Author Archives: balczom

HUNGARY’S BIGGEST RESEARCH WIND TUNNEL TO BE BUILT AT THE BUDAPEST UNIVERSITY OF TECHNOLOGY AND ECONOMICS (BME)

Press release
January 30, 2018

Research engineers of BME are working on the „Establishment of an Atmospheric Flow Laboratory” project which aims to build a new wind tunnel laboratory, unique in Hungary, for carrying out measurements in the field of building and environmental aerodynamics. Continue reading

Dr. Krisztián Hincz PhD, Associate Professor

BME Faculty of Civil Engineering   |  Department of Structural Mechanics

Role in the project proposal

Specifying the requirements of the planned wind tunnel model experiments in the design phase of the wind tunnel in order to ensure their feasibility. Initiating wind tunnel measurements as a research team leader in the relevant topic after the building of the infrastructure is completed.

Relevant research topics

Numeric analysis of tensioned membrane structures. Study of wind loading on tensioned structures using rigid and flexible models.

Highlighted publication in the topic of the proposal

Krisztián Hincz, Mauricio Gamboa-Marrufo: Deformed Shape Wind Analysis of Tensile Membrane Structures, JOURNAL OF THE STRUCTURAL ENGINEERING 142:(3) Paper 04015153. 5p. (2016)

D. Hegyi, I. Sajtos, Gy. Geiszter, K. Hincz: 8-node Quadrilateral Double-Curved Surface Element for Membrane Analysis, COMPUTERS & STRUCTURES 84: PP. 2151-2158. (2006)

Publications in the Hungarian Scientific Bibliography (MTMT)

https://vm.mtmt.hu/www/index.php?AuthorID=10002172

Testing aerodynamic problems of historical buildings

Due to the shape and uniqueness of historical and listed buildings, which is completely different from the modern building practice, the data recommended by professional literature or standards cannot be used for the calculations of wind load, or can only be used for rough estimation. The exact knlowledge of wind loading on these structures comes especially during reconstruction and preservation into play. Continue reading

Determining the wind load of tall buildings

By increasing the height of the building, the wind load affecting the building becomes one of the most significant load that the building has to be dimensioned to. While in case of simple shapes, the applicable regional standards (EUROCODE, ASCE etc.) provide for the calculation of wind load with great accuracy, using experiments with models in a wind tunnel, the effect of the wind to the building can be accurately determined for complex shapes as well, thereby saving construction costs. Continue reading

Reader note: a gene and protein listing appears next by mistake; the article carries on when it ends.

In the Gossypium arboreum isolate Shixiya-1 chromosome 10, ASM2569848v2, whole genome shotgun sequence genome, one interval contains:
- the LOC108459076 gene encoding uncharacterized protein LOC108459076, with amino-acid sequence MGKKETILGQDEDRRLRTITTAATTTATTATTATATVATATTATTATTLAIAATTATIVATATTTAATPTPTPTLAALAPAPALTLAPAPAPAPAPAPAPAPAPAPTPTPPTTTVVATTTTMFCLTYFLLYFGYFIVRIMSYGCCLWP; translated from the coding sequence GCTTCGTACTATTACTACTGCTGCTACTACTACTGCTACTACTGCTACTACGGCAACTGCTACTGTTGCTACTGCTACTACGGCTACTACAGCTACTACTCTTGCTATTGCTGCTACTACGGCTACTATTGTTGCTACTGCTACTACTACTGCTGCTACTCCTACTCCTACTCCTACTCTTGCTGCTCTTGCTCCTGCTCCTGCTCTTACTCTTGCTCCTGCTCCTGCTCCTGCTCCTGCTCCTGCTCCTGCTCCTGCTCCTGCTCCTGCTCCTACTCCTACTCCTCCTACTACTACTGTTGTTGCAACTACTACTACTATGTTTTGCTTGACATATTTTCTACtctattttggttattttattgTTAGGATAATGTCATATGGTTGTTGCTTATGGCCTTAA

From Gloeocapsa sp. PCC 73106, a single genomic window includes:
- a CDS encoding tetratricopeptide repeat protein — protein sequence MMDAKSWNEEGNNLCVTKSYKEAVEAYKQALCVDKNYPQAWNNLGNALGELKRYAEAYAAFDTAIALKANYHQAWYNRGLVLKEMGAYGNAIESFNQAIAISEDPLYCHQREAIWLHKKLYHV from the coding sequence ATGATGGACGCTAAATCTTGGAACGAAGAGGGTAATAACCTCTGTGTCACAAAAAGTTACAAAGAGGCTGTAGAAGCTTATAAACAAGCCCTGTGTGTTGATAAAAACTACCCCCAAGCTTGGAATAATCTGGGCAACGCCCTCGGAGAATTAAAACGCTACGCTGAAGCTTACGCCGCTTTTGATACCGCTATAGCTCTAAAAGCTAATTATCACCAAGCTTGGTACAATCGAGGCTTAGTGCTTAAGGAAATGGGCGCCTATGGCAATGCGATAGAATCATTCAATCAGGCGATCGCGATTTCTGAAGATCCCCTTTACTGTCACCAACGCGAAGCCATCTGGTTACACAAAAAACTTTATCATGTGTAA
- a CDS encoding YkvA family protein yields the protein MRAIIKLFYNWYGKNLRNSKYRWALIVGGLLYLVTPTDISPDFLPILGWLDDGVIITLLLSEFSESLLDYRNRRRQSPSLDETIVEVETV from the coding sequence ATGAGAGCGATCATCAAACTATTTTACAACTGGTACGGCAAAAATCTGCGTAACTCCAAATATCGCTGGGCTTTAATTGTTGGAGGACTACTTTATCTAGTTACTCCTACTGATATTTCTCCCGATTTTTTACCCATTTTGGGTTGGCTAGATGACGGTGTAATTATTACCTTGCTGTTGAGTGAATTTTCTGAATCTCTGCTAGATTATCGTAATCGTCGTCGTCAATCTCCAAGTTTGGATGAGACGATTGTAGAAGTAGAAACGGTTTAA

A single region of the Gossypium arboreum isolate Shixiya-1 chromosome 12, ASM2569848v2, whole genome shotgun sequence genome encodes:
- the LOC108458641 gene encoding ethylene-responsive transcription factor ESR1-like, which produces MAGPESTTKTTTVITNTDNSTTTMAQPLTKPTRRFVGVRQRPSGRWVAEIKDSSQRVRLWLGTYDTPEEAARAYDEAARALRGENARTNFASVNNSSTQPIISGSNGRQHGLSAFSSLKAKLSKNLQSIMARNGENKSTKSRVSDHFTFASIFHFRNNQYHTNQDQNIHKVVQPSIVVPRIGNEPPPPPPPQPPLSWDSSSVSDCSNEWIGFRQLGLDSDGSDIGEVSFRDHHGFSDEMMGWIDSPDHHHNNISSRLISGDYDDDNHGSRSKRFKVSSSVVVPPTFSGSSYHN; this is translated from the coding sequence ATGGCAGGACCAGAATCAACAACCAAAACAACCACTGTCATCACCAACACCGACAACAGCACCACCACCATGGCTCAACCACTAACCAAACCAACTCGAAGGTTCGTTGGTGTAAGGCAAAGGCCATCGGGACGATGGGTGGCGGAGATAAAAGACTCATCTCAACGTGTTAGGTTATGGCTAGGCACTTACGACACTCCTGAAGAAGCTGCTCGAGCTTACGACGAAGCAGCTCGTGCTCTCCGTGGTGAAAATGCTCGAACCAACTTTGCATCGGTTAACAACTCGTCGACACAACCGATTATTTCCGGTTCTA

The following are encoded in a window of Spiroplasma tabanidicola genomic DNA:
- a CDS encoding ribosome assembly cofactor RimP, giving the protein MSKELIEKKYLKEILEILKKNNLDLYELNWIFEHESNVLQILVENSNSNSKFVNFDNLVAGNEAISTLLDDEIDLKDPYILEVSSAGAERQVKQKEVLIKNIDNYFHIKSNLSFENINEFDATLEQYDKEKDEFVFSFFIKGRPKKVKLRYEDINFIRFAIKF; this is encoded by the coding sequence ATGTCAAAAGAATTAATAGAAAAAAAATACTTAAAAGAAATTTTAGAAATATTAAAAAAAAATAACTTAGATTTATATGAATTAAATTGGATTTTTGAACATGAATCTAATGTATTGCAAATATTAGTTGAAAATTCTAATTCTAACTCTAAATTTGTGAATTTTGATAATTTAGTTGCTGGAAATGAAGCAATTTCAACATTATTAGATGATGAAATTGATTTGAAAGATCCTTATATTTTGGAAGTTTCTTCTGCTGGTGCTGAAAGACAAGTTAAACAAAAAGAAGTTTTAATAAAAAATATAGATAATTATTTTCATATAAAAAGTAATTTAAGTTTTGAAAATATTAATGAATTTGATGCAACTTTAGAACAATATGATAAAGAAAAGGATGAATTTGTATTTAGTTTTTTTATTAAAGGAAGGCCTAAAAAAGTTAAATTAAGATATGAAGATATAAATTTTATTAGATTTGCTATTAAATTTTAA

Simulation of multiple internal boundary layers above lake surfaces

One of the fundamental physical factors in a lake environment is the wind. The consequent acceleration of the wind (which arrives from the direction of the lake shore or  the reed belt) over the open lake surface  is a major factor in the energy balance and wind-induced flows of our reed-covered lakes. The explanation for this is known: over the course of the wind an internal boundary layer develops below each roughness jump. One of the main questions of the research is how precisely can the improved algebraic internal boundary layer models be applied for the interpolation of wind measurements or downscaling fields of predicting models which have insufficient resolution to describe internal boundary layers. Continue reading

Adapting engineering CFD software for simulation of flow above complex terrain and various surface covers

Numerical modelling of the turbulent atmospheric boundary layer is becoming more and more important in environmental protection due to its role in improving air quality, exploiting wind energy and climate-conscious urban planning. During the development of numerical models it is important that there is good quality measurement data available to adjust the model parameters and to check the model quantitatively. The measurement results produced by systematic wind tunnel experiments (performed with the goals of the model development in mind) would have a big role in improving the numerical models developed by us. Continue reading